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Lockdowns and other COVID measures may well have put paid to a whole slew of industries, but for Microsoft, it’s been a windfall.
The massive surge in the number of people either working from home or forced to stay at home through work closures saw a boom for many-core Microsoft businesses. PC sales have soared, video gaming revenues have increased, and the uptick in user-time on the Microsoft Cloud infrastructure have all combined to generate a seventeen percent increase in revenue to over $43 billion.
2020 was primarily a year of panic buying as customers were forced to make emergency plans to keep their workforce connected and productive. That has morphed into a new normal with an increasing number of businesses making the transition to distance work part of their business model, rather than a stop-gap measure.
Microsoft CEO Satya Nadella pointed to the changing environment of IT sales and infrastructure seen since the start of the Covid pandemic as a critical driver in the company’s increased sales, calling it:
That change in attitude means more business for Microsoft, with the software giant forecasting increased revenue for the current quarter of $41.25 billion against the $40.35 billion forecast initially. That represents a second consecutive quarter with over seventeen percent growth. By way of comparison, Wall Street analysts had been forecasting an eleven percent growth.
Microsoft has been in an extended battle against the other 800lb gorilla of the Cloud world, Amazon, with their AWS (Amazon Web Services) infrastructure. Microsoft’s cloud services, including Office 365 and their Azure cloud hosting, combined for $16.7 billion in revenue for the last quarter of 2020. That was over thirty-four percent up on the corresponding figures for 2019 and a three percent increase over the third quarter of 2020.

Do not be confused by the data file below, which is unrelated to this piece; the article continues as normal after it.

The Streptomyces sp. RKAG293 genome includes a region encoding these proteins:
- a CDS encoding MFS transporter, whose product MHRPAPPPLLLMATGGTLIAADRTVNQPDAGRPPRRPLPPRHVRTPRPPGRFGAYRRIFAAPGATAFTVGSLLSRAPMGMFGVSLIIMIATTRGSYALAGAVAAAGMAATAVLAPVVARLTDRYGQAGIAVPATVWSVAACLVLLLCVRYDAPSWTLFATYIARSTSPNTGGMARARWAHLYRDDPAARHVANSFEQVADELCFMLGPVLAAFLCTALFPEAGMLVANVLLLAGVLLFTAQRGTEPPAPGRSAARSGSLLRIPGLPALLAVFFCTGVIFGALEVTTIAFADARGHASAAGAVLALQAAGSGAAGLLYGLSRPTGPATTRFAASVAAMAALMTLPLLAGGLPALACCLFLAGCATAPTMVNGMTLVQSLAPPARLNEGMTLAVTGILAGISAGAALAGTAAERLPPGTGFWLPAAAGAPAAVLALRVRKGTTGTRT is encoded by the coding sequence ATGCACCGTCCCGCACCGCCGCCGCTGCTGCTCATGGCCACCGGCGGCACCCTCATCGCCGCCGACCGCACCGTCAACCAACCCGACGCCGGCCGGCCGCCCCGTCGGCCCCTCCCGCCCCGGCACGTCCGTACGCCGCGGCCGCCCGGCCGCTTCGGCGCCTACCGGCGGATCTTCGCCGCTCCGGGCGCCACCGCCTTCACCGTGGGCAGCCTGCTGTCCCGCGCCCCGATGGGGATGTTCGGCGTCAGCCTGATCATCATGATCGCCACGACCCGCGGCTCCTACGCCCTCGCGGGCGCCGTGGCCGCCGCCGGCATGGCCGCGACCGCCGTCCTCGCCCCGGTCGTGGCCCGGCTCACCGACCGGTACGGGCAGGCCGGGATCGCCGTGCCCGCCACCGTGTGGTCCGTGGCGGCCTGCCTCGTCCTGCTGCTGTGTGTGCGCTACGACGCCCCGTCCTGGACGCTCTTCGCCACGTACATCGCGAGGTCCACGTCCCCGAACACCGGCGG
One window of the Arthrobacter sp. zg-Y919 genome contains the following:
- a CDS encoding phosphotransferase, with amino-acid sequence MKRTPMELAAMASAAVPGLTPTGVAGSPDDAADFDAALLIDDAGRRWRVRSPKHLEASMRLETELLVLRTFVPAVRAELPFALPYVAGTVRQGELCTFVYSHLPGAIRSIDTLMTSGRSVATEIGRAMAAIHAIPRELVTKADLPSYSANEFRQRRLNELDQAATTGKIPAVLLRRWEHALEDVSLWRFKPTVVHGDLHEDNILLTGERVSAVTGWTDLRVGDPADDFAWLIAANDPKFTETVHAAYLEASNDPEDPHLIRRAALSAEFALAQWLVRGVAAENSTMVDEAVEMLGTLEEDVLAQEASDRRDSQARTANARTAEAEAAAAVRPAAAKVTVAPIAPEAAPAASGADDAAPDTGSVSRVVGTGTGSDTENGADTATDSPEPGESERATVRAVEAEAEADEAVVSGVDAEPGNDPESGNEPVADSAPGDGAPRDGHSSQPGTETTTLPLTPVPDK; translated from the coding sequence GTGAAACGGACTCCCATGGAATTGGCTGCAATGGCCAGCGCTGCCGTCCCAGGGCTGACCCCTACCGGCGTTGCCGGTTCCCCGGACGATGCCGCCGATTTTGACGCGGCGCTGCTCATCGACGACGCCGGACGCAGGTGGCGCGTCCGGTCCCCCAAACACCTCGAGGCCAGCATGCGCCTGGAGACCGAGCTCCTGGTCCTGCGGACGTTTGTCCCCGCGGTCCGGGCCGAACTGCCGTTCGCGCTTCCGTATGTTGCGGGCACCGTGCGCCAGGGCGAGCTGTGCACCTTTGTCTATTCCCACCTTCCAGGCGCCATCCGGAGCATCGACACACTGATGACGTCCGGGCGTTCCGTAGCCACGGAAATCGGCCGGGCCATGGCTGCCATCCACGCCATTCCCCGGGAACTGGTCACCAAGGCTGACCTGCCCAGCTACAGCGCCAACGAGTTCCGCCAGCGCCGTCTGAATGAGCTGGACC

The numbers point to a trend among Microsoft customers to upgrade and modernize their IT, which started in 2019 but came to the forefront with the forced changes due to the Coronavirus pandemic.
The trend was enough to beat Wall Street’s earnings expectations of $1.64 per share, with Microsoft reporting earnings of $2.03 per share.
All core divisions at Microsoft outperformed expectations, including demand for the Windows operating system. Sales of Windows 10 rose after Microsoft ended support for Windows 7 a year ago, and the expectation was of flat sales for 2020. As more and more people were forced to work from home, demand for new PCs drove the numbers for Windows 10 as well.
Increasing numbers of people working from home also meant increased sales for Microsoft 365, with the Productivity and Business Processes division reporting revenue of over $13 billion.
The new Xbox gaming system’s launch lifted console sales by eighty-six percent to over $15 billion. That’s hardware only and doesn’t include any software sales as new titles come to market.
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